Jason Aldean is getting used to the view from the top. His last album "My Kinda Party" spawned 5 Top 10 singles and has charted for almost 2 years. Driven by rocking country coupled with rap and a power ballad, that album seemed to rise to the top of the charts organically. With his fifth release, "Night Train," he seems to be taking dead aim at the summit.
Aldean is at his best as a studly outlaw, but the majority of the material on "Night Train" is clichéd and watered down. Song themes are universally relatable and very basic, ranging from the virtues of hard work to the role of females in keeping men on track.
Noticeably lacking is the use of traditional country instrumentation, although there is some nice heavy guitar work on Take A Little Ride and impressive wah wah pedal on Staring at the Sun.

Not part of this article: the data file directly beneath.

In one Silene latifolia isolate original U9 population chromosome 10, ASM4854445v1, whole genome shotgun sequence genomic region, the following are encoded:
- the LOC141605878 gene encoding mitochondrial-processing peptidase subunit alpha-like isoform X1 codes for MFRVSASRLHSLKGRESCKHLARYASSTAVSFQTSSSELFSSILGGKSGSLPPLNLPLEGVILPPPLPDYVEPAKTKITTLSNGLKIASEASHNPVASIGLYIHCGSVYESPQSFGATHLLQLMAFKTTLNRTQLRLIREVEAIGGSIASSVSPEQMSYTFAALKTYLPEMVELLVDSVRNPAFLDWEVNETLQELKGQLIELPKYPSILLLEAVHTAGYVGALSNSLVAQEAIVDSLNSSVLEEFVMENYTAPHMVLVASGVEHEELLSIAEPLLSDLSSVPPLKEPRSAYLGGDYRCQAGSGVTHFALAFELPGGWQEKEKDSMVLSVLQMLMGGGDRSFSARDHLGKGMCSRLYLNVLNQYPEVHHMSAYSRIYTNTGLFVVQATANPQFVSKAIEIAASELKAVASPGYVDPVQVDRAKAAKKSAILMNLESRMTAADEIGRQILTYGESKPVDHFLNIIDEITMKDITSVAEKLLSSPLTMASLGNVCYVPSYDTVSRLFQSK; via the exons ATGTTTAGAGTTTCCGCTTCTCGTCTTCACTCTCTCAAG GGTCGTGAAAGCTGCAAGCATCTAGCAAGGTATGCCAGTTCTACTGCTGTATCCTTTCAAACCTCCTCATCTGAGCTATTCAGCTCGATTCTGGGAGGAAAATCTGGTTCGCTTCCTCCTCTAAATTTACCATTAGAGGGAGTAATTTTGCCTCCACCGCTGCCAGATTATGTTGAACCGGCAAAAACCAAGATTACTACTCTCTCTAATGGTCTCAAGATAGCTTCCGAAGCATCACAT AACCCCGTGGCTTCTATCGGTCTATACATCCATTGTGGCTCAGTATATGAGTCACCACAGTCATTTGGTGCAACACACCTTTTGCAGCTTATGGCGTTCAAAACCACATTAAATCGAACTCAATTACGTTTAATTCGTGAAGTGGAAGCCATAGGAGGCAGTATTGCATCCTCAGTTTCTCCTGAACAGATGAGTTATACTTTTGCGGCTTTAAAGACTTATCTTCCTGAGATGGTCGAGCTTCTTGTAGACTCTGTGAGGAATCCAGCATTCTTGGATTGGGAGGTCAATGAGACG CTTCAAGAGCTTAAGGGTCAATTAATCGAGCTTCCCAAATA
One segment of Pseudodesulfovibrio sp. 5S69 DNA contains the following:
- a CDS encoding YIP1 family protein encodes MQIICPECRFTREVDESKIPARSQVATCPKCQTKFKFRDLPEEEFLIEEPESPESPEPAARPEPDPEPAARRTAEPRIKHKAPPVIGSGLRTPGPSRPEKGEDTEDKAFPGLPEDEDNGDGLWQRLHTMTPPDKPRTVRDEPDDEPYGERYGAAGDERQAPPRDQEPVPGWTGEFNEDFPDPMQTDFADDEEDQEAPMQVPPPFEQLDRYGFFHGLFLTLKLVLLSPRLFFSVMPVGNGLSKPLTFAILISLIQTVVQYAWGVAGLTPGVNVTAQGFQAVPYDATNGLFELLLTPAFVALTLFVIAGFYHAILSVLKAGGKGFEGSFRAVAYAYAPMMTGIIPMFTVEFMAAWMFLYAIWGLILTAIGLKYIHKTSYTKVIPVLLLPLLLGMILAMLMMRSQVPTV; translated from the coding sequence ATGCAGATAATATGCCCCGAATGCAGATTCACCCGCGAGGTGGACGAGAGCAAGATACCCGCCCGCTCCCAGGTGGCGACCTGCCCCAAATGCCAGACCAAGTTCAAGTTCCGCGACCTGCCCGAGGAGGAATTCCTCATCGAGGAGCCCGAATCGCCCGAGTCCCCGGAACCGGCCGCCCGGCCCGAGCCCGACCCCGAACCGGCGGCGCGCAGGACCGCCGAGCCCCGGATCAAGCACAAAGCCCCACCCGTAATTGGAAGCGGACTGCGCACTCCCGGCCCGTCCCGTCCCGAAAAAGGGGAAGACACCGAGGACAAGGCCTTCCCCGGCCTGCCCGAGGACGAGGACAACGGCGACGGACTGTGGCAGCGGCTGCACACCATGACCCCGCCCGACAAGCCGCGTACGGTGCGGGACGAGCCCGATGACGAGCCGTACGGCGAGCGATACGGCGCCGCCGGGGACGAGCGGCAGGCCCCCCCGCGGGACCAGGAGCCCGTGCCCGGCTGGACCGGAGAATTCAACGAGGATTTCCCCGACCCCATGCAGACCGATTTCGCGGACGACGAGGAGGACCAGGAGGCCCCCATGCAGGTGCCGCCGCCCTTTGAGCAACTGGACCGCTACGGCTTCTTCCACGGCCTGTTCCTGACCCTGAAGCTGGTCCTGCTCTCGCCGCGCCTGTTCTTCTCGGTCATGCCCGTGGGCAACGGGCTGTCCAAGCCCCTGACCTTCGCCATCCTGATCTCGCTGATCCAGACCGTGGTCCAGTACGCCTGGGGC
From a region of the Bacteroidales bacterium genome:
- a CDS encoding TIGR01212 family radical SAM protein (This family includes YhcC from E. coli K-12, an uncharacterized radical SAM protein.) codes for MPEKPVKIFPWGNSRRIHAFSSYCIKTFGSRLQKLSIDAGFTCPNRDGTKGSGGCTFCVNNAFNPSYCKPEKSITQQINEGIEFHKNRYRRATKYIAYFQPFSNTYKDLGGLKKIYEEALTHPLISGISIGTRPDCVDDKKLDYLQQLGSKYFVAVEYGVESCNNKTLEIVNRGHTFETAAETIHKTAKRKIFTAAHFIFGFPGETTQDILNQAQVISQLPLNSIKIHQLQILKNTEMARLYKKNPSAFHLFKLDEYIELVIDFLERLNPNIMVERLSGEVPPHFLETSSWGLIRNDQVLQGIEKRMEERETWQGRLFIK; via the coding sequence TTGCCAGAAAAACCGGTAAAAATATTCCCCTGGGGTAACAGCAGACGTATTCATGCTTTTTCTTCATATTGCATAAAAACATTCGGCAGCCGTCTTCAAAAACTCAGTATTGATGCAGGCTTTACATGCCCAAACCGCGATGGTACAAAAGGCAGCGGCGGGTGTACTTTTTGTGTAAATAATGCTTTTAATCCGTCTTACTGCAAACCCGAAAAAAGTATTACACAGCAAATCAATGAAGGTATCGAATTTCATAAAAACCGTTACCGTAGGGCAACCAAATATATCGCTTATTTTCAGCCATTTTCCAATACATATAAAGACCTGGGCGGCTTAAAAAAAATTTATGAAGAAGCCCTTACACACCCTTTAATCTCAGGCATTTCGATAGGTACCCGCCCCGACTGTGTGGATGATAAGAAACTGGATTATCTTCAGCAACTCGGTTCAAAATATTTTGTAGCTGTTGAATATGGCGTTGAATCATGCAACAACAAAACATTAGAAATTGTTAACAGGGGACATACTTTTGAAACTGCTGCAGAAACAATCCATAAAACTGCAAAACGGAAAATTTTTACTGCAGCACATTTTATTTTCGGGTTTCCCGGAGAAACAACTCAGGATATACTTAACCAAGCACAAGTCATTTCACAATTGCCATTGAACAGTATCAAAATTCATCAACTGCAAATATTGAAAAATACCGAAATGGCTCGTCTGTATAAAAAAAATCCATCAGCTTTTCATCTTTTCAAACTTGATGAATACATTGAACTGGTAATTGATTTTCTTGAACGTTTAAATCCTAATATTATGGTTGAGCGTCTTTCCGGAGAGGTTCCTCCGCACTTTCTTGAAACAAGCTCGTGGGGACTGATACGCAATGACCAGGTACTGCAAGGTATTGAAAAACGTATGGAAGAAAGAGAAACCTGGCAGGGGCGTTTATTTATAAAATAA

The infectious rap of Dirt Road Anthem is resurrected on 1994, which is equally catchy. Aldean was worried that the song might alienate his younger fan base because of its Joe Diffie references. He said, "There may be some younger fans that have to do some research and figure out who Joe Diffie is." The demographic in question will likely not have a problem recognizing the virtual clone of Bon Jovi's
Dead or Alive in the form of Wheels Rollin' here.
Aldean takes a much needed chance on the album's highlight, Black Tears, a stripper ballad where drugs and mama's disapproval are openly referenced.
While the album's simple themes attempt to keep it country, it is a far cry from the excellence of the more traditional sound of "My Kinda Party."